The Treatment Episode Data Set (TEDS) report was published online June 23 on SAMHSA's Web site.

'Still a Great Concern'

As reported by Medscape Medical News, SAMHSA released a report last year showing that emergency department (ED) visits resulting from prescription opioid use increased by 111% between 2004 and 2008.

Dr. Gil Kerlikowske

This April, the Obama administration released a comprehensive action plan for fighting prescription drug abuse, including a call for expanding state-based monitoring programs.

Deborah Trunzo, from SAMHSA's Center for Behavioral Health, Statistics, and Quality in Rockville, Maryland, told Medscape Medical News that TEDS includes almost 2 million admission records each year, providing "an extremely detailed picture of who is going into substance abuse treatment and why. And it gives us a pretty good insight into which substances are causing the most problems."

She said researchers weren't surprised by the findings because "there has been a gradual increase in prescription pain killer admissions for quite a few years now. But it's still a great concern because it shows that it's a continuing problem out there."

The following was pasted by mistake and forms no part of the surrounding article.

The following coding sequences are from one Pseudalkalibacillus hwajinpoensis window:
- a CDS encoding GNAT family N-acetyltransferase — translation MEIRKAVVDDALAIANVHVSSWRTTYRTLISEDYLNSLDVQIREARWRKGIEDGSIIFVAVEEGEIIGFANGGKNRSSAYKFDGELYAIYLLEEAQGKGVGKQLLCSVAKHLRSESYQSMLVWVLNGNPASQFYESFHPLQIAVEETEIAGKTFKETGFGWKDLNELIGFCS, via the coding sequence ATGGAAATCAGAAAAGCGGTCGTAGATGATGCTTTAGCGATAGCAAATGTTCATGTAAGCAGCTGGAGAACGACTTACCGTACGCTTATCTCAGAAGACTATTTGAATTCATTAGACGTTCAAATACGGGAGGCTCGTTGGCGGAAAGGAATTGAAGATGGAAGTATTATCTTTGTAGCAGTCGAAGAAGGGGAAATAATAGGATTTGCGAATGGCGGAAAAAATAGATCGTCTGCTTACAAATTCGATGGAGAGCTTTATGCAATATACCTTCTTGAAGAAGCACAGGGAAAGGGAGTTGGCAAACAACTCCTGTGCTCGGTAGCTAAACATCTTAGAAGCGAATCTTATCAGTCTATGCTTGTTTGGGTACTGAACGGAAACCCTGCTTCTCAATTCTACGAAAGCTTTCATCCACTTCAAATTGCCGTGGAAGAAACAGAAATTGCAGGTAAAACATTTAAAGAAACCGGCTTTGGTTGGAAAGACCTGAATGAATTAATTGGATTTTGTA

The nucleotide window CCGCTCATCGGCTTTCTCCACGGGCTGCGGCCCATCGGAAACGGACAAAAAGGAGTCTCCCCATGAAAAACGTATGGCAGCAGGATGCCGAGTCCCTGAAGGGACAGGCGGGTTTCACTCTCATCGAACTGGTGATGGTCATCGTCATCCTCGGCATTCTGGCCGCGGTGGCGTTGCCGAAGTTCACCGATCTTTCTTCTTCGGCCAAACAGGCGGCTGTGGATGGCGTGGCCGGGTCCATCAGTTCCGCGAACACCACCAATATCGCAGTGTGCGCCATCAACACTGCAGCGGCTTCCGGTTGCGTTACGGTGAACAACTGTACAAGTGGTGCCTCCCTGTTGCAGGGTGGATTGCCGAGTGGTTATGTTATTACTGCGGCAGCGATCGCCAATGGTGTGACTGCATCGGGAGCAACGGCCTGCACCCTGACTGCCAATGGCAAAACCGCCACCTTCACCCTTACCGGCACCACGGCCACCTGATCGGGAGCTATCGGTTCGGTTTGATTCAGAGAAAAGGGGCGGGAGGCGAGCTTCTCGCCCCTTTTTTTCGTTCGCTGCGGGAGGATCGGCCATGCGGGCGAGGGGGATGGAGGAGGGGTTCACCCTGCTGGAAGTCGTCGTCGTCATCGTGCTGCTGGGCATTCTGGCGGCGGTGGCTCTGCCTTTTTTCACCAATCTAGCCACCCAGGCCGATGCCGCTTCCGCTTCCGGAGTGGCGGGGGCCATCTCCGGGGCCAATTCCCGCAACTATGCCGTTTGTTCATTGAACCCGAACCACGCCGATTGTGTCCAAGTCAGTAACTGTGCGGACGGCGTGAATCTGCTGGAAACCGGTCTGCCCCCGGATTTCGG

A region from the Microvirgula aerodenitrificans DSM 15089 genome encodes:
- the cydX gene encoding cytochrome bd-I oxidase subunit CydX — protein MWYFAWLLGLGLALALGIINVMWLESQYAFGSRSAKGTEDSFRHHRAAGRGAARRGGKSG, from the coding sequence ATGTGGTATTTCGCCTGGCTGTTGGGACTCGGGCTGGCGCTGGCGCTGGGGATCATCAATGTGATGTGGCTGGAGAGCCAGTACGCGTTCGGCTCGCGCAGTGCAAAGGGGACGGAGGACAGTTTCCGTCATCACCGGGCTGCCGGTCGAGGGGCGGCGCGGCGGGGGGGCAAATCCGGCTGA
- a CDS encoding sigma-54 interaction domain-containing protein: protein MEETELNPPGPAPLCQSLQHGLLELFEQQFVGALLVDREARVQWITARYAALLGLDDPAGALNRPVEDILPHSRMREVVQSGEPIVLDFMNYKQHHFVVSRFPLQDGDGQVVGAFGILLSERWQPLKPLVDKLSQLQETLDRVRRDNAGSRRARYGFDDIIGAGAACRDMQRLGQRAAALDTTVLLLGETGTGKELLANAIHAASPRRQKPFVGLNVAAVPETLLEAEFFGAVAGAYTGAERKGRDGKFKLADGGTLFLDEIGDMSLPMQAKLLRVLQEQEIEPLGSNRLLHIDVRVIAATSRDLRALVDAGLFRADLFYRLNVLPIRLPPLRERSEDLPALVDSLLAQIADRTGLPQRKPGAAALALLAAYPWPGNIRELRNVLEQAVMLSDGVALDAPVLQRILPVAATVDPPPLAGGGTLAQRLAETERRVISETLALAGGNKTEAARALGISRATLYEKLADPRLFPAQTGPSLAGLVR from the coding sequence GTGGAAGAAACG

The study also showed that although alcohol was the leading drug cited for treatment admissions among all major ethnic and racial groups (except for Puerto Ricans), 44% of these admissions also involved abuse of other drugs.

The drug class most abused by Puerto Ricans entering treatment was opiates.

Overall admissions related to marijuana increased from 13% to 18%. Of these, 74% of these admissions were for males and 48% for whites. Marijuana was also cited by 86% of the patients between 12 and 17 years of age as the main or secondary reason for their admission.

National Challenge

"This new report shows the challenge our nation's health system must address as the treatment needs of people with drug and alcohol problems continue to evolve," said Pamela S. Hyde, JD, SAMHSA administrator in Rockville, Maryland, in a statement.

"People often arrive in treatment programs with multiple problems — including dependency or addiction to multiple substances of abuse. As healthcare reform continues to improve the delivery of health services in our country, this type of information will increasingly be used to inform the needs of an integrated system of care."